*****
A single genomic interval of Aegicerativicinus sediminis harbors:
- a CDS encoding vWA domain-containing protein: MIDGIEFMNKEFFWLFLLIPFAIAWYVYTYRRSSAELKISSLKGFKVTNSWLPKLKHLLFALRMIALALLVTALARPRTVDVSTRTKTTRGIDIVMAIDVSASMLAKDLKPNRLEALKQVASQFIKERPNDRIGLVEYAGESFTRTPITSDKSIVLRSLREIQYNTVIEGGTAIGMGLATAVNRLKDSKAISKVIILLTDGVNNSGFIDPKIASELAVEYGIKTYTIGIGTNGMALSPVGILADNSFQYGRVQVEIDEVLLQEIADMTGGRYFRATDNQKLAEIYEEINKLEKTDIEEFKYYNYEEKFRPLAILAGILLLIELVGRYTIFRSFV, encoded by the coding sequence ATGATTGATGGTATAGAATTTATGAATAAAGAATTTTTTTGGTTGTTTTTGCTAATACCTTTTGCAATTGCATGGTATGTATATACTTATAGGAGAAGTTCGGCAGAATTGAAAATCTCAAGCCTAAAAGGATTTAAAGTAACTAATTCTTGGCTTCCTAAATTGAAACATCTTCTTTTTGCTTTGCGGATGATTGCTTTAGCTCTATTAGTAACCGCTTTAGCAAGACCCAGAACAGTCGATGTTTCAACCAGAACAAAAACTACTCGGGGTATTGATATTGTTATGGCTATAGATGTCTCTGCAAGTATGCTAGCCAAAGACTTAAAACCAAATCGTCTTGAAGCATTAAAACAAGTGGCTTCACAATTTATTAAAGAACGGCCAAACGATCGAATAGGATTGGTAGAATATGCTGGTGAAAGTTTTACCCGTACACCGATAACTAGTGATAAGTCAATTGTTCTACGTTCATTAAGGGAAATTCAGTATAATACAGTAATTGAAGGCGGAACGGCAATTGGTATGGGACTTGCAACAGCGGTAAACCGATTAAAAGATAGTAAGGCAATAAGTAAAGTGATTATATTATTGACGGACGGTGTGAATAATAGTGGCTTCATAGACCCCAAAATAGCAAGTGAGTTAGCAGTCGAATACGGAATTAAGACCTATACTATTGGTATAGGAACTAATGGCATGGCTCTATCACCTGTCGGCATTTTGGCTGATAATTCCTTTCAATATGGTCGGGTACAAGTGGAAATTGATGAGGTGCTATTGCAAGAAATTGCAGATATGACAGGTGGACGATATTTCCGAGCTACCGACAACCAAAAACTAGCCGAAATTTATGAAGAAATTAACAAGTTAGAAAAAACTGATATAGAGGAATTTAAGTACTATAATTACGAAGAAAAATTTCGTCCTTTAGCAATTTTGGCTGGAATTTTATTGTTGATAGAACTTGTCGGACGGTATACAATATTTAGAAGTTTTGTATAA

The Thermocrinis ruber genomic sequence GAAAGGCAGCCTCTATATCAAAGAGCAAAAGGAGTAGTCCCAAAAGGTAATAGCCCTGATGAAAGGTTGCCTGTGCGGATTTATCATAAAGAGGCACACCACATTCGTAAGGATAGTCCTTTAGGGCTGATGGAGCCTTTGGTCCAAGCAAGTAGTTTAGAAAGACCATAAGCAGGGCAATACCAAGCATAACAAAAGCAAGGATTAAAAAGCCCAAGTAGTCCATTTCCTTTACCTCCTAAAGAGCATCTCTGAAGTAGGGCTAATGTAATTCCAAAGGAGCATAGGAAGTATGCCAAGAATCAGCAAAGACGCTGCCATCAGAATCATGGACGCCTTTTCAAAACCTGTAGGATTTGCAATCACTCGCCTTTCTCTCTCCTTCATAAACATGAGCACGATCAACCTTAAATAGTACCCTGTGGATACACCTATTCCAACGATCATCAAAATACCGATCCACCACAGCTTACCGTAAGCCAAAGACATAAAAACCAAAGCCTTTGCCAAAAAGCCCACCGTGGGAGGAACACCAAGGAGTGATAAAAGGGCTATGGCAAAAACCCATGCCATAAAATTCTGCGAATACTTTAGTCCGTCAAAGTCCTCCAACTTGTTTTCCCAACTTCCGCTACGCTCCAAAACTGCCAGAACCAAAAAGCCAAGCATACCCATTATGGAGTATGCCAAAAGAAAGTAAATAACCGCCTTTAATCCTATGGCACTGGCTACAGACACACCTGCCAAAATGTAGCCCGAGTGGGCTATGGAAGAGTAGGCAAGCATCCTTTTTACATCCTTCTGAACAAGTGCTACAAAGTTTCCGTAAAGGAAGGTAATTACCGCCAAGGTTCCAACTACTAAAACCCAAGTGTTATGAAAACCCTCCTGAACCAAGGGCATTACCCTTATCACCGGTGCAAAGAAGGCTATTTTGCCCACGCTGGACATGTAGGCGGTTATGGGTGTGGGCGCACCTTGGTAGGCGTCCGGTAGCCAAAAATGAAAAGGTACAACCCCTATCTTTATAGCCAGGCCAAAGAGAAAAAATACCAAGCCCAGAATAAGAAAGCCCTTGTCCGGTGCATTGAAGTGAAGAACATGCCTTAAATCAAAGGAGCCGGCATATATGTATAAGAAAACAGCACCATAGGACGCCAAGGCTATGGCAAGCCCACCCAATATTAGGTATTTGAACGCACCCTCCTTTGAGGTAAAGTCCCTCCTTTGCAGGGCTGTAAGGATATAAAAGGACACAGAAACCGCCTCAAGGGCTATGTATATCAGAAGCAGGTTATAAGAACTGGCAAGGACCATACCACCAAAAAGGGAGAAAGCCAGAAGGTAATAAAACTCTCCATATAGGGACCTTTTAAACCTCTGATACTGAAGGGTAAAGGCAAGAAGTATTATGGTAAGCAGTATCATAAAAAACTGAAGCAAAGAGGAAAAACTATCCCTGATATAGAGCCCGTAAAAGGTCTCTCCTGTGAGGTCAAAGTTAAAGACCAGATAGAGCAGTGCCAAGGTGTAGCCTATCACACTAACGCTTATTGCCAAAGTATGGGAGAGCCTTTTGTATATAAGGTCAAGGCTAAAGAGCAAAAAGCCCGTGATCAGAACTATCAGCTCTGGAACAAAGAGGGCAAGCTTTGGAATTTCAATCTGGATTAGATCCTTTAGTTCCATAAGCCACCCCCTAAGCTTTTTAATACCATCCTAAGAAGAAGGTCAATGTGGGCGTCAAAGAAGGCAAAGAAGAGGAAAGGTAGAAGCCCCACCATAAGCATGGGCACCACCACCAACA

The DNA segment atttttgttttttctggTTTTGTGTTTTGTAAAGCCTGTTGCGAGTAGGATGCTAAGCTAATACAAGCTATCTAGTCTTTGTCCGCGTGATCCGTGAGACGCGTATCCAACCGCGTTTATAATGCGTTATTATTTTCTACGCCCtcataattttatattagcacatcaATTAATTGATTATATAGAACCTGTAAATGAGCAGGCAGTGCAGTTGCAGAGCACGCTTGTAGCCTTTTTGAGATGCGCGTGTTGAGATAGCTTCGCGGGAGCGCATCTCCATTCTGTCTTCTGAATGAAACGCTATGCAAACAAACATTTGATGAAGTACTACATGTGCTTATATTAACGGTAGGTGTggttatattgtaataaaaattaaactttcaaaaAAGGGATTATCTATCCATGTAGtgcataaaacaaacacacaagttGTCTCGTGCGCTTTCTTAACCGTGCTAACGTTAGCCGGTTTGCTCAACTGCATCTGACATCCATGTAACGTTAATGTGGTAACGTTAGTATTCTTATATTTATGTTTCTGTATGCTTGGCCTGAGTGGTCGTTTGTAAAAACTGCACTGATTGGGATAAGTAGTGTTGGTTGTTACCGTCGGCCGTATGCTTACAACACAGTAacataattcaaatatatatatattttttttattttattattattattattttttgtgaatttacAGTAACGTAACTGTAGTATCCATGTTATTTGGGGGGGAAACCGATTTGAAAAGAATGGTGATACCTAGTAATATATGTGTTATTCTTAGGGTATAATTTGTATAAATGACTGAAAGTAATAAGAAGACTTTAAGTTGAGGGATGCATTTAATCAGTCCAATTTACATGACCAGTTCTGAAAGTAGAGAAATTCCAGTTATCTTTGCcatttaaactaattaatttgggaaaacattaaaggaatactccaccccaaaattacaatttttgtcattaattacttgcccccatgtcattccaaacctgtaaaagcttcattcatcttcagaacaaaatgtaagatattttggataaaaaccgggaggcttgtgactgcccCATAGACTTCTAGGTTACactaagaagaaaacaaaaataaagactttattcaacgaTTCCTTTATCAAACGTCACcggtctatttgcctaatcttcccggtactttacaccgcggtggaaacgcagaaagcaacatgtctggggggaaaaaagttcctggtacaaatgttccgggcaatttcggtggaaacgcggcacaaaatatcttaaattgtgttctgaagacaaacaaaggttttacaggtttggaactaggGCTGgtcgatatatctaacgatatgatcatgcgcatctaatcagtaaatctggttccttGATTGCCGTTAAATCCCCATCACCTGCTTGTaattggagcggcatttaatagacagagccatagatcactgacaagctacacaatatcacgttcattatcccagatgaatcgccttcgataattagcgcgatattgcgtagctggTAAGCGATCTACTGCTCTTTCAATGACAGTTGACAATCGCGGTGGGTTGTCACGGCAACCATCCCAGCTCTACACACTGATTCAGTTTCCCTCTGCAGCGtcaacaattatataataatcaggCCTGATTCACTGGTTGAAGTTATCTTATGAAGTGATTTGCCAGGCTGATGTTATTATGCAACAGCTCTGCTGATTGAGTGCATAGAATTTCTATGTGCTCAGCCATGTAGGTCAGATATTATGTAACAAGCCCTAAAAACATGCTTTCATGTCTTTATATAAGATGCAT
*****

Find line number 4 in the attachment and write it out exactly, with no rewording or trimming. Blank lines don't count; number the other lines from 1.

The DNA segment atttttgttttttctggTTTTGTGTTTTGTAAAGCCTGTTGCGAGTAGGATGCTAAGCTAATACAAGCTATCTAGTCTTTGTCCGCGTGATCCGTGAGACGCGTATCCAACCGCGTTTATAATGCGTTATTATTTTCTACGCCCtcataattttatattagcacatcaATTAATTGATTATATAGAACCTGTAAATGAGCAGGCAGTGCAGTTGCAGAGCACGCTTGTAGCCTTTTTGAGATGCGCGTGTTGAGATAGCTTCGCGGGAGCGCATCTCCATTCTGTCTTCTGAATGAAACGCTATGCAAACAAACATTTGATGAAGTACTACATGTGCTTATATTAACGGTAGGTGTggttatattgtaataaaaattaaactttcaaaaAAGGGATTATCTATCCATGTAGtgcataaaacaaacacacaagttGTCTCGTGCGCTTTCTTAACCGTGCTAACGTTAGCCGGTTTGCTCAACTGCATCTGACATCCATGTAACGTTAATGTGGTAACGTTAGTATTCTTATATTTATGTTTCTGTATGCTTGGCCTGAGTGGTCGTTTGTAAAAACTGCACTGATTGGGATAAGTAGTGTTGGTTGTTACCGTCGGCCGTATGCTTACAACACAGTAacataattcaaatatatatatattttttttattttattattattattattttttgtgaatttacAGTAACGTAACTGTAGTATCCATGTTATTTGGGGGGGAAACCGATTTGAAAAGAATGGTGATACCTAGTAATATATGTGTTATTCTTAGGGTATAATTTGTATAAATGACTGAAAGTAATAAGAAGACTTTAAGTTGAGGGATGCATTTAATCAGTCCAATTTACATGACCAGTTCTGAAAGTAGAGAAATTCCAGTTATCTTTGCcatttaaactaattaatttgggaaaacattaaaggaatactccaccccaaaattacaatttttgtcattaattacttgcccccatgtcattccaaacctgtaaaagcttcattcatcttcagaacaaaatgtaagatattttggataaaaaccgggaggcttgtgactgcccCATAGACTTCTAGGTTACactaagaagaaaacaaaaataaagactttattcaacgaTTCCTTTATCAAACGTCACcggtctatttgcctaatcttcccggtactttacaccgcggtggaaacgcagaaagcaacatgtctggggggaaaaaagttcctggtacaaatgttccgggcaatttcggtggaaacgcggcacaaaatatcttaaattgtgttctgaagacaaacaaaggttttacaggtttggaactaggGCTGgtcgatatatctaacgatatgatcatgcgcatctaatcagtaaatctggttccttGATTGCCGTTAAATCCCCATCACCTGCTTGTaattggagcggcatttaatagacagagccatagatcactgacaagctacacaatatcacgttcattatcccagatgaatcgccttcgataattagcgcgatattgcgtagctggTAAGCGATCTACTGCTCTTTCAATGACAGTTGACAATCGCGGTGGGTTGTCACGGCAACCATCCCAGCTCTACACACTGATTCAGTTTCCCTCTGCAGCGtcaacaattatataataatcaggCCTGATTCACTGGTTGAAGTTATCTTATGAAGTGATTTGCCAGGCTGATGTTATTATGCAACAGCTCTGCTGATTGAGTGCATAGAATTTCTATGTGCTCAGCCATGTAGGTCAGATATTATGTAACAAGCCCTAAAAACATGCTTTCATGTCTTTATATAAGATGCAT